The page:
"Sunrise crashes an aurora party over the southern hemisphere," said astronaut Ricky Arnold of the image he snapped from the International Space Station.
Auroras are one of the many Earthly phenomena the crew of the space station observe from their perch high above the planet. The dancing lights of auroras provide spectacular views, but also capture the imagination of scientists who study incoming energy and particles from our Sun.
Auroras are one effect of such energetic particles, which can speed out from the Sun both in a steady stream called the solar wind or from giant eruptions known as coronal mass ejections or CMEs.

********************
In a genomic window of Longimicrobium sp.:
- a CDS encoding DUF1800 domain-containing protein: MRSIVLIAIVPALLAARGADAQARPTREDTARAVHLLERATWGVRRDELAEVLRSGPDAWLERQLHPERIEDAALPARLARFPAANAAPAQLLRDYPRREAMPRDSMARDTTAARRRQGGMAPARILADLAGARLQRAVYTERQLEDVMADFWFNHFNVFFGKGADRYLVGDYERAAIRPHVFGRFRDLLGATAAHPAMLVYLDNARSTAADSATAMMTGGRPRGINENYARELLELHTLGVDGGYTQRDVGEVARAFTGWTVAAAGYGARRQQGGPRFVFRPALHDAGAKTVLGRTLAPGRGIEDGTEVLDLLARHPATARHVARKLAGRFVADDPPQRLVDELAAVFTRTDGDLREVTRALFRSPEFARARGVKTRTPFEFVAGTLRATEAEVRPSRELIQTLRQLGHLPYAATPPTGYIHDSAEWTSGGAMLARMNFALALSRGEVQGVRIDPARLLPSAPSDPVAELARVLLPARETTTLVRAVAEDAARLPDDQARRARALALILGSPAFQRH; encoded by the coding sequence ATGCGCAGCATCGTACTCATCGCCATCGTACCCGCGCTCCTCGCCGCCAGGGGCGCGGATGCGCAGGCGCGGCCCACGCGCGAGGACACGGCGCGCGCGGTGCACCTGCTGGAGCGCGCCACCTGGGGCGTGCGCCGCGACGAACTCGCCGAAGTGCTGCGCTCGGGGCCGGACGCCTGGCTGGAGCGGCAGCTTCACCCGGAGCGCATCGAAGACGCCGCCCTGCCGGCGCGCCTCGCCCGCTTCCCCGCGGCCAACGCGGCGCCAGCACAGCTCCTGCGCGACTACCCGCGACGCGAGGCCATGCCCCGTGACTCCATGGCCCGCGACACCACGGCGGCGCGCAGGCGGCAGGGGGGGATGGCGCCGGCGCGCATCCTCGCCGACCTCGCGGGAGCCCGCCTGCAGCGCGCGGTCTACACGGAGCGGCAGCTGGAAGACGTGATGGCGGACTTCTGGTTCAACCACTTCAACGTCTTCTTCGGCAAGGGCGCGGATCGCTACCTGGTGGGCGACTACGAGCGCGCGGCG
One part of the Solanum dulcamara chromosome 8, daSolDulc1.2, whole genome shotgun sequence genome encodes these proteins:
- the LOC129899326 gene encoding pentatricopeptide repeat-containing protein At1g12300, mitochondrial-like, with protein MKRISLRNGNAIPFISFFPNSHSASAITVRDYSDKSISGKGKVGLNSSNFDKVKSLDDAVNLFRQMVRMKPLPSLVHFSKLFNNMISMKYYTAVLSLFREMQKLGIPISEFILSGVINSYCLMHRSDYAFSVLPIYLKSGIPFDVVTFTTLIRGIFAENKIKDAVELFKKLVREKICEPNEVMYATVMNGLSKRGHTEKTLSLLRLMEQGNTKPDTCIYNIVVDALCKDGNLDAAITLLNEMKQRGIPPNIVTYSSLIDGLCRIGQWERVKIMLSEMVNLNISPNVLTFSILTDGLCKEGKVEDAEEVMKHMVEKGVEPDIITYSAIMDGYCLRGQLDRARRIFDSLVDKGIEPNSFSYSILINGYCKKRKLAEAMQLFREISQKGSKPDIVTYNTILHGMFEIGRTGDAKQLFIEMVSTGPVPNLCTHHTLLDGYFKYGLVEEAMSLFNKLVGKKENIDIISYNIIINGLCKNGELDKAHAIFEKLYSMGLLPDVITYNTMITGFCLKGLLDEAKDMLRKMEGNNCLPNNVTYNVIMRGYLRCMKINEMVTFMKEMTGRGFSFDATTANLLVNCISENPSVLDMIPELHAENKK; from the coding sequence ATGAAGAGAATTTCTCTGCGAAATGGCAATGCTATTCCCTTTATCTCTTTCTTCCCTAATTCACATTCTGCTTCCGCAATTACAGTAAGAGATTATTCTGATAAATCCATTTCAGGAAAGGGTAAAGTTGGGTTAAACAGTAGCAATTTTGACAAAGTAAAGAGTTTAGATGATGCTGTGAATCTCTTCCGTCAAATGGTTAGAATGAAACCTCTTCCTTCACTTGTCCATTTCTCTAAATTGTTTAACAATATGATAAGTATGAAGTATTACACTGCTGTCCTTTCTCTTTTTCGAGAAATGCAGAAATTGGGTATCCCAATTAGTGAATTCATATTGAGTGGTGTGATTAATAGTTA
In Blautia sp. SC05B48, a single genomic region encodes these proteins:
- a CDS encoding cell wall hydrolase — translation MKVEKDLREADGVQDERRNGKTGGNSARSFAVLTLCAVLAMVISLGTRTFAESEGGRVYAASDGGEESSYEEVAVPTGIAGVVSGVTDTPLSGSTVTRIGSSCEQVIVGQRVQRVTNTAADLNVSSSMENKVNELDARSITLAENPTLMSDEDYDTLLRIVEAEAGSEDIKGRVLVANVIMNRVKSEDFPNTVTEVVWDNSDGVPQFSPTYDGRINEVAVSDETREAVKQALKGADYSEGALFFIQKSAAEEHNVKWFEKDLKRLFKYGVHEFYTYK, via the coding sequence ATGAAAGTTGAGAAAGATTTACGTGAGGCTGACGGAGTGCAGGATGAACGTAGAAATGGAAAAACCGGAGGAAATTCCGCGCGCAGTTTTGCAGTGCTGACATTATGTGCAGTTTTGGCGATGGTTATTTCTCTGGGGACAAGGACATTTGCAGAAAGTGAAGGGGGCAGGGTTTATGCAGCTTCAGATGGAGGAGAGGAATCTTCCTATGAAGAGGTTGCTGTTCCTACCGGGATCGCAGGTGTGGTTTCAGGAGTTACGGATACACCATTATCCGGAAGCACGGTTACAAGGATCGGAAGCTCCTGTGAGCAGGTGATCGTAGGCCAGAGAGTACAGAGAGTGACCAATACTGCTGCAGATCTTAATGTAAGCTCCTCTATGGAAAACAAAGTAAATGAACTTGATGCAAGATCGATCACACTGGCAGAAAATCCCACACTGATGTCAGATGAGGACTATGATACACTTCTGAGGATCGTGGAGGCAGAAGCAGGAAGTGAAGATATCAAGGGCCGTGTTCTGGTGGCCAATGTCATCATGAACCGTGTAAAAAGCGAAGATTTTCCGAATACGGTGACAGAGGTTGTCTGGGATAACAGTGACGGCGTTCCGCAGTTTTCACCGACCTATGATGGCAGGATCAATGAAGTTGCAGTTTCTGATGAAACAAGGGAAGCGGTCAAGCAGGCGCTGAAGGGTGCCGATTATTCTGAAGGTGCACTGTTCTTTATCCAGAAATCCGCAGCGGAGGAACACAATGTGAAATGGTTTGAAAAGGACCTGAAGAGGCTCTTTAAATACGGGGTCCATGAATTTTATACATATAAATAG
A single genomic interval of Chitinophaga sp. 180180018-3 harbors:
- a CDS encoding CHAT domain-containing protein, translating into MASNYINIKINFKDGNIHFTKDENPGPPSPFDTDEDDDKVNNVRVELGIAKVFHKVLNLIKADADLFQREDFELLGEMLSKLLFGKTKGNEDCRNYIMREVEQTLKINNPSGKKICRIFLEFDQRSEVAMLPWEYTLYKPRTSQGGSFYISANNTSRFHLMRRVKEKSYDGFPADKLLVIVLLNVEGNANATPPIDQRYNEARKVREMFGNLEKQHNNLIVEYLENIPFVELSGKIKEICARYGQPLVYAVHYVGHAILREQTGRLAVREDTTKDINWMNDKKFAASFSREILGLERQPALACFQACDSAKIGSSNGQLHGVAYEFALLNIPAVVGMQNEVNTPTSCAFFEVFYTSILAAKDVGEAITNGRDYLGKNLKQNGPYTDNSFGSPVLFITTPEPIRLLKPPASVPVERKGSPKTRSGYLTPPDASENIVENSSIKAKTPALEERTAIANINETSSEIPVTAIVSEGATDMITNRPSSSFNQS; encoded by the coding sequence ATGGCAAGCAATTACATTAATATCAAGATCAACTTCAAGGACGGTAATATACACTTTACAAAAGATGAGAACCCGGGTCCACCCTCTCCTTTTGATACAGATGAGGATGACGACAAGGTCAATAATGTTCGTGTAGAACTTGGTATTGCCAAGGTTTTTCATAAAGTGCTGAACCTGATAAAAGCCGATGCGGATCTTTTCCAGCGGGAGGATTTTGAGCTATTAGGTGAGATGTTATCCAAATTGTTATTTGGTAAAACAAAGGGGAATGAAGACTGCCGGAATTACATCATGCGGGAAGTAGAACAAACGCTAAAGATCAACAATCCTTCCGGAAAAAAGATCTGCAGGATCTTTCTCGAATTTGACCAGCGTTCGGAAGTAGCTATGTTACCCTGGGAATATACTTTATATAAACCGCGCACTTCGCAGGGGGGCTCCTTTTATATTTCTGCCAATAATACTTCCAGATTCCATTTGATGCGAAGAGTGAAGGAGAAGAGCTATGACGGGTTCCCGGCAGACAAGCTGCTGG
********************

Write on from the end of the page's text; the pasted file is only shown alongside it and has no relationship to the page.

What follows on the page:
After a trip toward Earth that can last three days, the solar particles and magnetic fields cause the release of particles already trapped near Earth, which in turn trigger reactions in the upper atmosphere in which oxygen and nitrogen molecules release photons of light. The result: the Northern and Southern lights.
Explore further: Image: Lights of an aurora from the International Space Station